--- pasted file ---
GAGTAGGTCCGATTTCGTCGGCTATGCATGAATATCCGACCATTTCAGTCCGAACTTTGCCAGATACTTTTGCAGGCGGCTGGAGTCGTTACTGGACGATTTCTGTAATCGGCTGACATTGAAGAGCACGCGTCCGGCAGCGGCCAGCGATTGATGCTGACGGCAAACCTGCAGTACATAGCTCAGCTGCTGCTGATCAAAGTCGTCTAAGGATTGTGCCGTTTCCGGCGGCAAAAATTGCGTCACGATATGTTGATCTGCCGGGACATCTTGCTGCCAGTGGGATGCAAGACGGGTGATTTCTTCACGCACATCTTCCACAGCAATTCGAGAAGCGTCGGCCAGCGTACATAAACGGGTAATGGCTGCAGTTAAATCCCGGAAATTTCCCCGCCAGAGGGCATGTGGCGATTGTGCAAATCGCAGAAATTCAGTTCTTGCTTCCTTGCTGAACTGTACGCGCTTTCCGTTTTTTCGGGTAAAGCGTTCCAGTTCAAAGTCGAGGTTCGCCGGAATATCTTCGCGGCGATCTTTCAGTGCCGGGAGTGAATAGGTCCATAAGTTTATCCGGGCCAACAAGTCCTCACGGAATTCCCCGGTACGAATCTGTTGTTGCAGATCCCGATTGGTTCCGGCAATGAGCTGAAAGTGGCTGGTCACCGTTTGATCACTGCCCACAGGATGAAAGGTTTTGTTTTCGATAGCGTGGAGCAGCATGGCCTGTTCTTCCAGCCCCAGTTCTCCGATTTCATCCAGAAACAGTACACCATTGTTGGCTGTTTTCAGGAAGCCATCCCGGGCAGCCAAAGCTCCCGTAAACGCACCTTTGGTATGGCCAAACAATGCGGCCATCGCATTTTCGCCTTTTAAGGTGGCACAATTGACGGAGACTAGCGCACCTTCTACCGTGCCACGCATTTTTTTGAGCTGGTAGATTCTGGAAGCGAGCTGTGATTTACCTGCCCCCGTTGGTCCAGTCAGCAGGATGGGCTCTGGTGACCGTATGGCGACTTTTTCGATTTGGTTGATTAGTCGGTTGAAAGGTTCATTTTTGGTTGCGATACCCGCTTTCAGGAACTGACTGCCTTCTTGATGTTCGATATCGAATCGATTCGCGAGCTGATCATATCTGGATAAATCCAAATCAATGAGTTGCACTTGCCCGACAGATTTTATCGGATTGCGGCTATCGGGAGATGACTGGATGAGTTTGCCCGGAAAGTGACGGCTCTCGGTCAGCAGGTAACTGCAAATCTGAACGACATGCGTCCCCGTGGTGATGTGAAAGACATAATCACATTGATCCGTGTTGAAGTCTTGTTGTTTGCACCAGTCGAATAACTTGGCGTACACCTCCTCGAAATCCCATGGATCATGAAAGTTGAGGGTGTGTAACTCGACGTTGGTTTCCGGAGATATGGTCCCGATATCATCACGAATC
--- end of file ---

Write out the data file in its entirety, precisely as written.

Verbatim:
GAGTAGGTCCGATTTCGTCGGCTATGCATGAATATCCGACCATTTCAGTCCGAACTTTGCCAGATACTTTTGCAGGCGGCTGGAGTCGTTACTGGACGATTTCTGTAATCGGCTGACATTGAAGAGCACGCGTCCGGCAGCGGCCAGCGATTGATGCTGACGGCAAACCTGCAGTACATAGCTCAGCTGCTGCTGATCAAAGTCGTCTAAGGATTGTGCCGTTTCCGGCGGCAAAAATTGCGTCACGATATGTTGATCTGCCGGGACATCTTGCTGCCAGTGGGATGCAAGACGGGTGATTTCTTCACGCACATCTTCCACAGCAATTCGAGAAGCGTCGGCCAGCGTACATAAACGGGTAATGGCTGCAGTTAAATCCCGGAAATTTCCCCGCCAGAGGGCATGTGGCGATTGTGCAAATCGCAGAAATTCAGTTCTTGCTTCCTTGCTGAACTGTACGCGCTTTCCGTTTTTTCGGGTAAAGCGTTCCAGTTCAAAGTCGAGGTTCGCCGGAATATCTTCGCGGCGATCTTTCAGTGCCGGGAGTGAATAGGTCCATAAGTTTATCCGGGCCAACAAGTCCTCACGGAATTCCCCGGTACGAATCTGTTGTTGCAGATCCCGATTGGTTCCGGCAATGAGCTGAAAGTGGCTGGTCACCGTTTGATCACTGCCCACAGGATGAAAGGTTTTGTTTTCGATAGCGTGGAGCAGCATGGCCTGTTCTTCCAGCCCCAGTTCTCCGATTTCATCCAGAAACAGTACACCATTGTTGGCTGTTTTCAGGAAGCCATCCCGGGCAGCCAAAGCTCCCGTAAACGCACCTTTGGTATGGCCAAACAATGCGGCCATCGCATTTTCGCCTTTTAAGGTGGCACAATTGACGGAGACTAGCGCACCTTCTACCGTGCCACGCATTTTTTTGAGCTGGTAGATTCTGGAAGCGAGCTGTGATTTACCTGCCCCCGTTGGTCCAGTCAGCAGGATGGGCTCTGGTGACCGTATGGCGACTTTTTCGATTTGGTTGATTAGTCGGTTGAAAGGTTCATTTTTGGTTGCGATACCCGCTTTCAGGAACTGACTGCCTTCTTGATGTTCGATATCGAATCGATTCGCGAGCTGATCATATCTGGATAAATCCAAATCAATGAGTTGCACTTGCCCGACAGATTTTATCGGATTGCGGCTATCGGGAGATGACTGGATGAGTTTGCCCGGAAAGTGACGGCTCTCGGTCAGCAGGTAACTGCAAATCTGAACGACATGCGTCCCCGTGGTGATGTGAAAGACATAATCACATTGATCCGTGTTGAAGTCTTGTTGTTTGCACCAGTCGAATAACTTGGCGTACACCTCCTCGAAATCCCATGGATCATGAAAGTTGAGGGTGTGTAACTCGACGTTGGTTTCCGGAGATATGGTCCCGATATCATCACGAATC